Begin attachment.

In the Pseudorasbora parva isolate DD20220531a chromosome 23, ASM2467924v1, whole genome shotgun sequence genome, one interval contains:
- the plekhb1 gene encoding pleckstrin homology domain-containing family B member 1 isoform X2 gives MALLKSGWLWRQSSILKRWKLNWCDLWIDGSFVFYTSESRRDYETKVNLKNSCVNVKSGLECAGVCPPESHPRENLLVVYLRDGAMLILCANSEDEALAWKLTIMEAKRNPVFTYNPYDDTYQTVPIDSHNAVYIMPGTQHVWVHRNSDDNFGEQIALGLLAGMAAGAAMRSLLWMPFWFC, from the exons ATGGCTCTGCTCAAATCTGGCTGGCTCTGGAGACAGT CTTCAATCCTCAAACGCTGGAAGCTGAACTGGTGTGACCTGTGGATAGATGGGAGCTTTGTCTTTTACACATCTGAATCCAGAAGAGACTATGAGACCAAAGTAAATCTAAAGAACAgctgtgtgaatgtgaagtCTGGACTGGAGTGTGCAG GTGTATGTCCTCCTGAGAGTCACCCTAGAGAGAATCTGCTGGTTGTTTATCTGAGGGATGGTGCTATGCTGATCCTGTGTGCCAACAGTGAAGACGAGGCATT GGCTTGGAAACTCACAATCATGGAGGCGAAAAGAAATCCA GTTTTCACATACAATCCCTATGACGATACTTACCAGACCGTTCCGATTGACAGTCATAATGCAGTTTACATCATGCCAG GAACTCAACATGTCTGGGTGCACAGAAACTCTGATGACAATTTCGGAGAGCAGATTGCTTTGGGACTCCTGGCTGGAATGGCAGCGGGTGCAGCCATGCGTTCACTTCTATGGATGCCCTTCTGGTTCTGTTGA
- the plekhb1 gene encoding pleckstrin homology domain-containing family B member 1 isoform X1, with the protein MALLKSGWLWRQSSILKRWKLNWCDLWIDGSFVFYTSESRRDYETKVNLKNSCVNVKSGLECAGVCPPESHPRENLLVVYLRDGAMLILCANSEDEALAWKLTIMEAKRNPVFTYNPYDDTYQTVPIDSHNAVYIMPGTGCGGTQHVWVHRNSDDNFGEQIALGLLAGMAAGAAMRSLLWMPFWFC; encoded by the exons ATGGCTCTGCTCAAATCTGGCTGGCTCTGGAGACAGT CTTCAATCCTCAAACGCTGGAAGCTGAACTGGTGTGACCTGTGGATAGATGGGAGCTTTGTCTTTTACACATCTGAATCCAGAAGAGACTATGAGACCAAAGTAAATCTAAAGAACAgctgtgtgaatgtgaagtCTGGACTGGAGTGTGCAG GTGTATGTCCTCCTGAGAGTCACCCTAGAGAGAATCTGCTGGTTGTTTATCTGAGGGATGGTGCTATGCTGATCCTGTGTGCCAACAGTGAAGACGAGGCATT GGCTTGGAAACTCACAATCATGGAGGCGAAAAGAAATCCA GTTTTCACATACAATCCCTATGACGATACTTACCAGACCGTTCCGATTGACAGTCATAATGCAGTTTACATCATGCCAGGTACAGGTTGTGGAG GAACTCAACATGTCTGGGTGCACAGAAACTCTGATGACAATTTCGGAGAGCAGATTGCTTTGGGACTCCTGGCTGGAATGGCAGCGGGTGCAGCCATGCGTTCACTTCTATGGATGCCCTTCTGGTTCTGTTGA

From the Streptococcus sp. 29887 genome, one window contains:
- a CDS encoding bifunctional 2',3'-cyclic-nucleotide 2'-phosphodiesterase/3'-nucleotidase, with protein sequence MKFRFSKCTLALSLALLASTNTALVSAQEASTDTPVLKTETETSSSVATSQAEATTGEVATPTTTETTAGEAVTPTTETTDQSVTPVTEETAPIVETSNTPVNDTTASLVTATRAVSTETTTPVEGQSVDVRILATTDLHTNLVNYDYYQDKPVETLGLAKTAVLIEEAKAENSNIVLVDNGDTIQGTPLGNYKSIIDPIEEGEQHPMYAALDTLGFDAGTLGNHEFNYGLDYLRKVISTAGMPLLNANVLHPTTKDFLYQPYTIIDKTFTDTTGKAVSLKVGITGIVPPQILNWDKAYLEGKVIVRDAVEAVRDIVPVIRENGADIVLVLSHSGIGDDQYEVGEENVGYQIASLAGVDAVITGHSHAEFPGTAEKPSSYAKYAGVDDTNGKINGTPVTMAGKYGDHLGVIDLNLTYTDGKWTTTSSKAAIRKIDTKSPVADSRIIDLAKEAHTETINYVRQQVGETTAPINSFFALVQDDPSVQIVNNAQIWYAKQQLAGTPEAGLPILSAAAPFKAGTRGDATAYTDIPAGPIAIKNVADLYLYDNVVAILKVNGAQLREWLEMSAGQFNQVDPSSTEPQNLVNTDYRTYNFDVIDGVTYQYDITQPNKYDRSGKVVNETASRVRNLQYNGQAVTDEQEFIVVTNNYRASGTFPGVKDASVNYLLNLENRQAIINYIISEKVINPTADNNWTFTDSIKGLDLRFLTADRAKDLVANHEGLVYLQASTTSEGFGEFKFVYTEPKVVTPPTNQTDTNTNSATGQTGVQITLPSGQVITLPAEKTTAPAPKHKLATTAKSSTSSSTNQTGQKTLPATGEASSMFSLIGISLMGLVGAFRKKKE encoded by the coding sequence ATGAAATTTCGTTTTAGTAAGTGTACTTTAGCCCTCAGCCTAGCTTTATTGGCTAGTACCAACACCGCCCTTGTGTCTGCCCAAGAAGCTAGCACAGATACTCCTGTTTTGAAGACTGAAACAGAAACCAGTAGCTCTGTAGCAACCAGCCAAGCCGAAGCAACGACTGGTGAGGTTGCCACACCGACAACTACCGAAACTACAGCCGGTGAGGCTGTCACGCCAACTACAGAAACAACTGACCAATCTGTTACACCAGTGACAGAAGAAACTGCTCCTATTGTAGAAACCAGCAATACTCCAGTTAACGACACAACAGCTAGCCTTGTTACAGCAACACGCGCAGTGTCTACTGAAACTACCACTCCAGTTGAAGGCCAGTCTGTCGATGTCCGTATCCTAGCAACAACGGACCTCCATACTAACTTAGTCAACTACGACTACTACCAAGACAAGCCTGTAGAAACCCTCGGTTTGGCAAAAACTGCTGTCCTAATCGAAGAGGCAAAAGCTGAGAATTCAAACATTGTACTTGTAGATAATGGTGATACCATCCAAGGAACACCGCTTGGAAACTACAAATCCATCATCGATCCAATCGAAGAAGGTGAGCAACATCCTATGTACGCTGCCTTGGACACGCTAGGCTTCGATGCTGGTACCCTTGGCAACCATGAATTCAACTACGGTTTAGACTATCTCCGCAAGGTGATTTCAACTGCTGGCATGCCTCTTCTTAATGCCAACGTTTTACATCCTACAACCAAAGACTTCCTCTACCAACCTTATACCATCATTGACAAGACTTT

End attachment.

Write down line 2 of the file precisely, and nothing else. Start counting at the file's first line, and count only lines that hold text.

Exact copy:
- the plekhb1 gene encoding pleckstrin homology domain-containing family B member 1 isoform X2 gives MALLKSGWLWRQSSILKRWKLNWCDLWIDGSFVFYTSESRRDYETKVNLKNSCVNVKSGLECAGVCPPESHPRENLLVVYLRDGAMLILCANSEDEALAWKLTIMEAKRNPVFTYNPYDDTYQTVPIDSHNAVYIMPGTQHVWVHRNSDDNFGEQIALGLLAGMAAGAAMRSLLWMPFWFC, from the exons ATGGCTCTGCTCAAATCTGGCTGGCTCTGGAGACAGT CTTCAATCCTCAAACGCTGGAAGCTGAACTGGTGTGACCTGTGGATAGATGGGAGCTTTGTCTTTTACACATCTGAATCCAGAAGAGACTATGAGACCAAAGTAAATCTAAAGAACAgctgtgtgaatgtgaagtCTGGACTGGAGTGTGCAG GTGTATGTCCTCCTGAGAGTCACCCTAGAGAGAATCTGCTGGTTGTTTATCTGAGGGATGGTGCTATGCTGATCCTGTGTGCCAACAGTGAAGACGAGGCATT GGCTTGGAAACTCACAATCATGGAGGCGAAAAGAAATCCA GTTTTCACATACAATCCCTATGACGATACTTACCAGACCGTTCCGATTGACAGTCATAATGCAGTTTACATCATGCCAG GAACTCAACATGTCTGGGTGCACAGAAACTCTGATGACAATTTCGGAGAGCAGATTGCTTTGGGACTCCTGGCTGGAATGGCAGCGGGTGCAGCCATGCGTTCACTTCTATGGATGCCCTTCTGGTTCTGTTGA